And, most every one of us in this room are in this room because, like our faith family in Egypt, we have had our cries for deliverance answered! Perhaps unbelievably at first, and maybe not in such drastic splendor as the events of Exodus; but none-the-less we are delivered from evil within and without. Guided through a watershed moment when that which oppressed us has been overcome! Walking now on steady footing with the expectation of a better world, a promise land, a new life free from all that enslaved! Redeemed! Saved!
This story of redemption, of deliverance from suffering to a better world, in not simply a story arch that reflects our own stories and has been foundational to our faith family, but a story which has given shape to our American history and culture.
Americans tell redemptive stories. Stories that move from sin to forgiveness, from slavery to freedom, from poverty to prosperity, from sickness to health, from ignorance to knowledge, and from immaturity to maturity. Delivered from the pain of this world into a better existence.
The story of Scripture and the stories of our culture in this way seem to be parallel plot-lines. Both Scripture and our American culture narrate a Redemptive Tale: deliverance from suffering into a better world.
Yet the thing with parallels is that while they run alongside one another, even moving in the same direction, they never connect—at least not in the world of geometry!
Yet, in the world of human existence, there is an irony to the parallels of redemption espoused in both the story of Scripture and stories of our culture. Their failure to connect as paralleled plot-lines attempting to make sense of the present through a coherent past and anticipated future history actually reveals that they are in conflict, running perpendicular to one another.
It is in this conflicting convergence of God’s Story and our cultural stories where your story, my story, our neighbors’ stories and our faith family stories have unfolded throughout the plot-line of history. The conflict arising in what we are delivered from and into what we are delivered into. What, after all, is a better world?
Our—American, 2017—cultural narratives deliver us from internal guilt, from oppressive systems and ideas, from want for the necessities, from sickness, from addiction, from ignorance, and immaturity as a species and individuals. We are delivered most often by grit and perseverance through a disciplined life, a process, a religion, or simple toil. Certainly, there is a bit of fate, luck, or even divine intrusions; but our delivery is more than often self-actualized.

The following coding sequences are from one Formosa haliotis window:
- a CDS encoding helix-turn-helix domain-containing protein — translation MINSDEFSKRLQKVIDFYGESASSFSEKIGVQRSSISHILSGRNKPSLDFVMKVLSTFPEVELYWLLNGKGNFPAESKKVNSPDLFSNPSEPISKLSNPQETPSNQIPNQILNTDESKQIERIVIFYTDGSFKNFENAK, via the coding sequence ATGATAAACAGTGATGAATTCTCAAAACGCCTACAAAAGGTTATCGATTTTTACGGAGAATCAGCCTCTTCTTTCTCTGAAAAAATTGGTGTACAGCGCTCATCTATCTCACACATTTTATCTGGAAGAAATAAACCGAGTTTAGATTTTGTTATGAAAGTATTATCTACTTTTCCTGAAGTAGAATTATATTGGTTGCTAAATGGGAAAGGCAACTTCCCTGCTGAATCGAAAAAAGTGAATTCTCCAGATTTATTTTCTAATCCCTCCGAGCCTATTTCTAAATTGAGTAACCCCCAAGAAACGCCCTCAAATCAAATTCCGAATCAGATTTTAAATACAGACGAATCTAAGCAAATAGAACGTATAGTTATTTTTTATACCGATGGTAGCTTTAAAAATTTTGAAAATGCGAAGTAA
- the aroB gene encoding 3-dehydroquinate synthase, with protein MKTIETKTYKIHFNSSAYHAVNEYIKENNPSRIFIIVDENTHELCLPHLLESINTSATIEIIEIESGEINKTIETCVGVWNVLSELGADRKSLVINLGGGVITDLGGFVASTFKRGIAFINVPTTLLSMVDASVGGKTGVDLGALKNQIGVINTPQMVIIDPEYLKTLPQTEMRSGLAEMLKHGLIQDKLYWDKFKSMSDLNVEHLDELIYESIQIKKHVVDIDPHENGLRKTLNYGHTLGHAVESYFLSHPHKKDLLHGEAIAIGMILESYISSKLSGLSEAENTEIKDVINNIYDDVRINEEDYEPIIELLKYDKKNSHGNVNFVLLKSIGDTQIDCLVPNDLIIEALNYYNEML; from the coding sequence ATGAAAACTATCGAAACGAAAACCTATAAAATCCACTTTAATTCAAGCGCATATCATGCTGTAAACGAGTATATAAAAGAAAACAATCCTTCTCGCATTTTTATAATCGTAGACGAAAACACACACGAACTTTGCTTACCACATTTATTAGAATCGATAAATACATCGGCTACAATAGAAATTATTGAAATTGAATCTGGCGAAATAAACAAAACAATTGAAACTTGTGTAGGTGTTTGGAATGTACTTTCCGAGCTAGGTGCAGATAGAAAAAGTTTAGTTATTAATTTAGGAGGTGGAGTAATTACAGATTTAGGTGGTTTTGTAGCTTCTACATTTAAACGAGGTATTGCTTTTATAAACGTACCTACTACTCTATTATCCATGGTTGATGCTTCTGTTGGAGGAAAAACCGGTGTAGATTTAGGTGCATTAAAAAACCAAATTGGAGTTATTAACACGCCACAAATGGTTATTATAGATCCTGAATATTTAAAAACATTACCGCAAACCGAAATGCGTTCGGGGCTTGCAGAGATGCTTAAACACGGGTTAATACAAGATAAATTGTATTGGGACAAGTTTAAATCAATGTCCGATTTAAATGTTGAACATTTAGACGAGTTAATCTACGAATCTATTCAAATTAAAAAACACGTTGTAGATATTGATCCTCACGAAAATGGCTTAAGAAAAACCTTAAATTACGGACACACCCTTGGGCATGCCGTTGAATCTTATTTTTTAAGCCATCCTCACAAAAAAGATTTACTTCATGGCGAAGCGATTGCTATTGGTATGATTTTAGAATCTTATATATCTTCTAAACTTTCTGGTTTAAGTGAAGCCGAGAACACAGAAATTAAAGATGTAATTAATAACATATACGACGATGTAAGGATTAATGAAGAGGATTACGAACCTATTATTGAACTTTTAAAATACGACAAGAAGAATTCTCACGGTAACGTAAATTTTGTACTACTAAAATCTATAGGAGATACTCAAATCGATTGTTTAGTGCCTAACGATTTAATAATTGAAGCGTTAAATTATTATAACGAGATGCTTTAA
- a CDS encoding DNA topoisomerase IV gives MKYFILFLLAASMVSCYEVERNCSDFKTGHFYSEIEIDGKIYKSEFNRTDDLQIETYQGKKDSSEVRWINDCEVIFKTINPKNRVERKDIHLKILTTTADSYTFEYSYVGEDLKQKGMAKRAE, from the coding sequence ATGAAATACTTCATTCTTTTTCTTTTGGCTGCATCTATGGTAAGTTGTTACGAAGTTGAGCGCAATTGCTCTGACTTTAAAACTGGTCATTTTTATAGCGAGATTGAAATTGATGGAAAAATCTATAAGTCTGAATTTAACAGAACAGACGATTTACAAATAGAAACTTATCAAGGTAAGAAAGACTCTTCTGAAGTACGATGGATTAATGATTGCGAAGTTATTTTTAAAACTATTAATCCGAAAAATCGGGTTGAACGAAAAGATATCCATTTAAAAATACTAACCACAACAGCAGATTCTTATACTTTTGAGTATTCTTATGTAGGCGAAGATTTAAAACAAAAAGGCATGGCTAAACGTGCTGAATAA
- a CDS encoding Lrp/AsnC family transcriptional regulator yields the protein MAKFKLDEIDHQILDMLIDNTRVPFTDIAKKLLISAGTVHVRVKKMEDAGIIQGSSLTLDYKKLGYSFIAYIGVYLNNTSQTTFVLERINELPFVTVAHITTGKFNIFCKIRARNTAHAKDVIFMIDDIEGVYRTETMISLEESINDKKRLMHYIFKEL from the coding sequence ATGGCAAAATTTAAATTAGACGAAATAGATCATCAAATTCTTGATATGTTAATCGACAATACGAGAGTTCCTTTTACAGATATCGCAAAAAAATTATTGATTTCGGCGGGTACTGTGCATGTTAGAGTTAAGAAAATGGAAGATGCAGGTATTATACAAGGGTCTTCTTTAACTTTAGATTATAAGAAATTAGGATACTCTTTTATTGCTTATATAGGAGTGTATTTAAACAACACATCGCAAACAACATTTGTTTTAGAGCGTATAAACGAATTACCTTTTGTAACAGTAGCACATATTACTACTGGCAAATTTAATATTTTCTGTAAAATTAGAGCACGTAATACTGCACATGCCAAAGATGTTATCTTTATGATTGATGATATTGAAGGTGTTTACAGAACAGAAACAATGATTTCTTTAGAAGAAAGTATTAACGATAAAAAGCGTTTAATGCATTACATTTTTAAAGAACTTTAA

In turn, we experience the benefits of our efforts and fortune from our perseverance in the immediate, and hopefully, for the foreseeable future. Arriving at a peace that is understandable, having been hard- fought. A world in which what I have been delivered from has been overcome by me. A world in which I am a conqueror, in control (for the most part!).
In contrast, God’s Story has shown us that what we are being delivered from is sin. A rebellious nature in which we attempt to control our own destiny, write our own story. A nature that is not ours alone, but which has enacted itself like a force upon creation. Our deliverance comes through God’s grace and justice extended to us in our most desperate time.
Thus we are being delivered into the presence of the Lord, into a holy relationship. A world in which I have been overcome, as well as the evil in which I am immersed, but neither destroyed. A world in which my flourishing comes in relation to the One who creates, who saves, who rules.
This, the conflicting stories of redemption create tension for you and I. A tension created by opposing stories and the world they describe, a pressure in which our faith family’s traits are forged. After all, like in diving, the deeper we are pulled into the ocean of God’s Story, immersed in the current of gospel-reality, the more pressure we experience. Life on the surface is different than life in the depths. But pressure doesn’t have to destroy, as long as we acclimate.
TENSION OF REDEMPTION
The stories of history, the stories of our faith family and even our own stories, help us discover how to navigate in the tension of redemption, to acclimate to the pressure of a new world. A tension pressed upon us from three points.
We see each of the tensions in the second half of Exodus and the books of Leviticus, Numbers and into Deuteronomy. And we will see them experienced in different ways throughout the story of Israel, and even again in the stories of the early church to some degree.
These are the same pressures which forge our character—our family traits—in the story of our lives still today. Tensions that, if we don’t try and relieve through masking, fleeing, or attempting to control; will construct us into a people who are Distinctly God’s.
Ones so closely associated with God’s intent and attention that we cannot be described or understood apart from our relation to him.
The first pressure point is the expectation of redemption. We desire an immediate better world. On the other side of the sea, having seen our oppressor defeated, now, finally and fully free; we must be in the better world! And yet, as is most often the case, the ecstasy of deliverance is followed quickly with the dessert experience.